Even if they don’t claim to be fully punk, the existence and widespread popularity of Kyoto band Otoboke Beaver is proof that punk’s not dead. Although theirs is an extreme expression of it which incorporates a lot of other stimulus that is not necessarily common in American punk, the sheer brashness and good time high-energy of it registers in the American brain as “very punk” despite those other influences. We have no built in detector for the influence of Japanese comedy or pop music if we don’t consume that stuff, so “punk” in America they shall be, and they seem to be OK with that. It sure doesn’t seem they are at any risk of being mistaken for the Offspring here in the heart of OC, to an audience young enough not to necessarily be referencing famous bands of the nineties – let alone seventies and eighties – as their punk rock starting point. (Minutes after I wrote that line, the lead singer posted a photo of herself with the guitarist from the Offspring, backstage at this show, on Instagram.-Ed.) In front of a packed Observatory, they were resolutely themselves and gave us an hour of that thing they do, which after fifteen years, shows no sign of going out of style.
This band are a lot of fun to watch, each in their own colorful corner. Hirochan, on bass, is blue, like the sea and the sky, the environment which defines the shape for their strange forms. Kahokiss, the drummer, wears green like the meadows and the fields and the mountains. She forms the rhythmic floor upon which the stories can be told, the complex yet naturalistic structures that make them interesting. Guitarist Yoyoyoshie is orange, the spark, the fire under the feet of the band that makes them play with such incredible speed and urgency. And Accorinrin is pink, the reddened face and beating heart of the human being that pushes out thoughts such as “I Won’t Dish Out Salad”, “Take Me To Meet Your Family” and “I Don’t Want To Die Alone” as song topics, with terrific intensity. Not since Kiss in 1978 have a band been so thoughtfully and effectively color coordinated.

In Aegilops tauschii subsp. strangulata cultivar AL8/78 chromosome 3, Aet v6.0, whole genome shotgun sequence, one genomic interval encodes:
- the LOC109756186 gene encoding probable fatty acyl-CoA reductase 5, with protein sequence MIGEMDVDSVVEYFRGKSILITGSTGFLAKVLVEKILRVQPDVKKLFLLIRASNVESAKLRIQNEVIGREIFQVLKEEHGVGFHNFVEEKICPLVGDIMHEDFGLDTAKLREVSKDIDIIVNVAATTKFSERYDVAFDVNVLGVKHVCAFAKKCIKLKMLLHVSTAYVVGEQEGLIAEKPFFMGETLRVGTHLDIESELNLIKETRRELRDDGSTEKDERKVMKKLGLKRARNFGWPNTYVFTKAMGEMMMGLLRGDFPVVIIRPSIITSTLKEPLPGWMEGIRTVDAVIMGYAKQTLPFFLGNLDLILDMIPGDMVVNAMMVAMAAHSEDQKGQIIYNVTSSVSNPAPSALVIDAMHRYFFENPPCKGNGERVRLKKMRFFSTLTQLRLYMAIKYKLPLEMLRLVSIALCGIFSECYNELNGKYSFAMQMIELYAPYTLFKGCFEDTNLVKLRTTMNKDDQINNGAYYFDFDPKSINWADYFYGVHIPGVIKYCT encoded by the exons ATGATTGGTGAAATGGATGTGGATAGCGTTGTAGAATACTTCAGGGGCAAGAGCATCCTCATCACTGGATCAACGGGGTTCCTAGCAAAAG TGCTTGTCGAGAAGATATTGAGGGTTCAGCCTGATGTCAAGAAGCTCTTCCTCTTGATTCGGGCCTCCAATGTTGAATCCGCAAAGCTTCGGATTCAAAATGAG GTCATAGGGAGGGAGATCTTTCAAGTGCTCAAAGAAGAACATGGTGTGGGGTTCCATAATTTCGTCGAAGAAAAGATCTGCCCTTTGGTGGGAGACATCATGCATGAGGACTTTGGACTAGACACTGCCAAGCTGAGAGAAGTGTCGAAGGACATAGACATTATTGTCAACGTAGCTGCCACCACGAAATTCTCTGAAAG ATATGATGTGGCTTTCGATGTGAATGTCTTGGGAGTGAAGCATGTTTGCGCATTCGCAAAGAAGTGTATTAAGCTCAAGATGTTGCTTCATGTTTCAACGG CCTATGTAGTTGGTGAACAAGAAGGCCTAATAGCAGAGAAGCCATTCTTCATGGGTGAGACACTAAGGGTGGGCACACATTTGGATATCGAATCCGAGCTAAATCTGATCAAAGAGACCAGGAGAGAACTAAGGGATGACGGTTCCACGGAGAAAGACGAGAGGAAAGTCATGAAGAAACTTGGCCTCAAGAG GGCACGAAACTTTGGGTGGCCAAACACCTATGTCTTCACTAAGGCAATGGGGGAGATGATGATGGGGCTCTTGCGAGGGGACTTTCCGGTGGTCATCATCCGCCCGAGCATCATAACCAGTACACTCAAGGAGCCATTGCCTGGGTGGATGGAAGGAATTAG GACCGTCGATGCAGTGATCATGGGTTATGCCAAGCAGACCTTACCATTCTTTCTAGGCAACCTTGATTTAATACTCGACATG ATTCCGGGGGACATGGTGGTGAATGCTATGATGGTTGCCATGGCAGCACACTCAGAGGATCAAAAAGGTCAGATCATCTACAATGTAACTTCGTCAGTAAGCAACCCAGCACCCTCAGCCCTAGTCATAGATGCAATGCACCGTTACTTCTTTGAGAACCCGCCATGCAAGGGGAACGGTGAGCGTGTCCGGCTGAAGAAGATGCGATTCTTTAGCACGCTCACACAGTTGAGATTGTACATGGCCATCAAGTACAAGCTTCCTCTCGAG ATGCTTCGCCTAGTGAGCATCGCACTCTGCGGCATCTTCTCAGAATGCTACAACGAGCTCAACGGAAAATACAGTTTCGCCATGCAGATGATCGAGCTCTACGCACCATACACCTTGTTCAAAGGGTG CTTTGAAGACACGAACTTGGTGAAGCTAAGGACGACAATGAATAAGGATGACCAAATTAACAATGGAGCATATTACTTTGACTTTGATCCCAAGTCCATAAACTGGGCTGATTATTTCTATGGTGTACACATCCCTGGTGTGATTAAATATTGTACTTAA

* indicates that the film is also available to rent, buy, or stream from various platforms. Please note that streaming version may different from these discs’ presentations.
“Cutting Class” * (1989, MVD Rewind) Just who, wonders winsome Jill Schoelen, is dispatching the staff and students at her high school (played by Excelsior High in Norwalk) with ruthless efficiency and diabolical creativity? Is the culprit her athlete boyfriend (a pre-fame Brad Pitt)? The creepy principal (Roddy McDowall)? All fingers seem to point at new kid Donovan Leitch, freshly sprng from an asylum. The answer is, well, largely irrelevant in this curious late-entry slasher film, which lists heedlessly from straight-ahead body count thriller to weirdo comedy; the latter element is best summed up by a recurring bit involving Martin Mull as Schoelen’s father, whose struggles to get home after being skewered with an arrow hinge between slapstick and surreal. The tonal shifts in “Cutting Class” are, undoubtedly, one of the primary reasons for its enduring cult appeal (the others are, of course Pitt, who manfully shoulders his dopey role, and some absurdly gross murders), and in turn, MVD’s deluxe UHD/Blu-ray presentation. The two-disc set includes interviews with Schoelen and Leitch, who have kind things to say about the film’s eclectic helmers – frequent John Boorman scripter Rospo Pallenberg in his directorial debut and writer Steve Slavkin, who later penned lots of kid TV – and their castmates. Devotee will be pleased by the inclusion of the longer and gorier unrated version of the film, the bloody highlights of which are spotlighted in a short kill-count featurette.
A week ago Saturday, we celebrated the birth of one of the greatest men in the history of music – Cliff Burton. Like most, I usually spend the day in both quiet reflection of “what if” and in joyful bliss of listening to the master of bass. I didn’t get nearly enough time for my Cliff devotions and then the universe kindly presented me with a press release about the Morley Power Wah Fuzz Cliff Burton Tribute pedal. Even better the press release had a link to some Cliff live. Cliff Burton bass solo rabbit hole? YES, PLEASE!